In defense of freedom, we will remain the anchor of strong alliances from the Americas to Africa; from Europe to Asia. In the Middle East, we will stand with citizens as they demand their universal rights, and support stable transitions to democracy. The process will be messy, and we cannot presume to dictate the course of change in countries like Egypt; but we can – and will – insist on respect for the fundamental rights of all people. We will keep the pressure on a Syrian regime that has murdered its own people, and support opposition leaders that respect the rights of every Syrian. And we will stand steadfast with Israel in pursuit of security and a lasting peace. These are the messages I will deliver when I travel to the Middle East next month.
All this work depends on the courage and sacrifice of those who serve in dangerous places at great personal risk – our diplomats, our intelligence officers, and the men and women of the United States Armed Forces. As long as I’m Commander-in-Chief, we will do whatever we must to protect those who serve their country abroad, and we will maintain the best military in the world. We will invest in new capabilities, even as we reduce waste and wartime spending. We will ensure equal treatment for all service members, and equal benefits for their families – gay and straight. We will draw upon the courage and skills of our sisters and daughters, because women have proven under fire that they are ready for combat. We will keep faith with our veterans – investing in world-class care, including mental health care, for our wounded warriors; supporting our military families; and giving our veterans the benefits, education, and job opportunities they have earned. And I want to thank my wife Michelle and Dr. Jill Biden for their continued dedication to serving our military families as well as they serve us.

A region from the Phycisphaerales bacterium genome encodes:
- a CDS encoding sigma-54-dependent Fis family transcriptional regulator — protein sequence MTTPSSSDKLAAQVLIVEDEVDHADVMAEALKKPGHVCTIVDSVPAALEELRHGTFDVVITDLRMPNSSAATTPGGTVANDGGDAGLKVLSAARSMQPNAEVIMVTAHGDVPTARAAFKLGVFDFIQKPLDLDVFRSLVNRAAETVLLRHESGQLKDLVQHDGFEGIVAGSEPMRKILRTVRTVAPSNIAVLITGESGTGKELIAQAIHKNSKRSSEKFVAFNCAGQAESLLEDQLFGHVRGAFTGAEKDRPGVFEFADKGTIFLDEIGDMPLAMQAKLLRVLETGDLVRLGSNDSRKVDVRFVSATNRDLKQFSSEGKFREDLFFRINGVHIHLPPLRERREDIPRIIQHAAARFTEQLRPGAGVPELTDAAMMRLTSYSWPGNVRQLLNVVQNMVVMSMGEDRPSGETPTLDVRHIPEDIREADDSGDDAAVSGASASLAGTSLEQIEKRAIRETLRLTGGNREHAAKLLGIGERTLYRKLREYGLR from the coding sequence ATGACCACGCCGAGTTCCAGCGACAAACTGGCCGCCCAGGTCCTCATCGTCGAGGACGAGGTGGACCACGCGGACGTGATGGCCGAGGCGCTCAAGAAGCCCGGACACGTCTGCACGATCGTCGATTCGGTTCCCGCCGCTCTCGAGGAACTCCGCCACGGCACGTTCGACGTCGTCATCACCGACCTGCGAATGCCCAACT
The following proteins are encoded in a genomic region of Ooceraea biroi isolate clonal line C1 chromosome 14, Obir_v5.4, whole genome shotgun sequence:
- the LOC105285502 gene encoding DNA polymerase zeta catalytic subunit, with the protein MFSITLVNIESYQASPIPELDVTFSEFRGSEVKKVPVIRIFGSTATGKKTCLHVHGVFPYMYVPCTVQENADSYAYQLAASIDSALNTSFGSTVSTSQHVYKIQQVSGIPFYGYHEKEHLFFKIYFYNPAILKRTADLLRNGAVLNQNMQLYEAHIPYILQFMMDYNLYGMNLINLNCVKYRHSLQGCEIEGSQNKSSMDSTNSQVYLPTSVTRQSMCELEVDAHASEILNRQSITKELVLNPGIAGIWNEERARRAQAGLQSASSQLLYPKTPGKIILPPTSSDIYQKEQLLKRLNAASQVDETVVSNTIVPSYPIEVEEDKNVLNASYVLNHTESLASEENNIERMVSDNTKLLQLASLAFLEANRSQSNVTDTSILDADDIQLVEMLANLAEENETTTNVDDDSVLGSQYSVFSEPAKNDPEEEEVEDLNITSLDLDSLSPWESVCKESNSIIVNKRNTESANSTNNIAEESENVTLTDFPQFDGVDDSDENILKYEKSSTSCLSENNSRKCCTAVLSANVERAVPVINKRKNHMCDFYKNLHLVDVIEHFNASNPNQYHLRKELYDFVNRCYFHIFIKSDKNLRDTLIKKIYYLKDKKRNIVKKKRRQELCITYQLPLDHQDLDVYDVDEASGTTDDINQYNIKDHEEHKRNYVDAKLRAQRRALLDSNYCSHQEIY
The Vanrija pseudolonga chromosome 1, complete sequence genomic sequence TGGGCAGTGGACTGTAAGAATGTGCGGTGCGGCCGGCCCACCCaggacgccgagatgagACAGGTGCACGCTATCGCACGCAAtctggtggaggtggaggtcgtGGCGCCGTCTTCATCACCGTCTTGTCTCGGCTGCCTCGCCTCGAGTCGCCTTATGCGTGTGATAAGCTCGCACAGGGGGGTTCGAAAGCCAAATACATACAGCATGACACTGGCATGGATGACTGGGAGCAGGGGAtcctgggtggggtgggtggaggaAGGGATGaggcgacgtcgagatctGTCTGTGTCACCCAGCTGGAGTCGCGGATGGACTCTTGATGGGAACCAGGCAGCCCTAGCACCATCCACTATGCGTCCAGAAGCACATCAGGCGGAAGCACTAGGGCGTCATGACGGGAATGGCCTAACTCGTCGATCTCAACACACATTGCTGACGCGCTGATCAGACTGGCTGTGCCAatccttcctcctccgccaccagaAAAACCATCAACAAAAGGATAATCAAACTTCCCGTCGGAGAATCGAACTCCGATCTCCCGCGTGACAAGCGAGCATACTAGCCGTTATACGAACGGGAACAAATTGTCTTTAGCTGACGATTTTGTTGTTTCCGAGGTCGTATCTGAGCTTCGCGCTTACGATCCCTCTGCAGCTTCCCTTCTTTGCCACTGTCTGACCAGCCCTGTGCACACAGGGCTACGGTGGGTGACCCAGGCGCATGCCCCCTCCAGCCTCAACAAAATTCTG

But defending our freedom is not the job of our military alone. We must all do our part to make sure our God-given rights are protected here at home. That includes our most fundamental right as citizens: the right to vote. When any Americans – no matter where they live or what their party – are denied that right simply because they can’t wait for five, six, seven hours just to cast their ballot, we are betraying our ideals. That’s why, tonight, I’m announcing a non-partisan commission to improve the voting experience in America. And I’m asking two long-time experts in the field, who’ve recently served as the top attorneys for my campaign and for Governor Romney’s campaign, to lead it. We can fix this, and we will. The American people demand it. And so does our democracy.
Of course, what I’ve said tonight matters little if we don’t come together to protect our most precious resource – our children.
Vice President Joe Biden waits to conduct a mock swearing-in ceremony with Sen. Brian Schatz, D-Hawaii, in the Capitol's Old Senate Chamber, December 2, 2014. Schatz was sworn in to serve the remainder of his term since he was appointed to the seat after Sen. Daniel Inouye, D-Hawaii, passed away.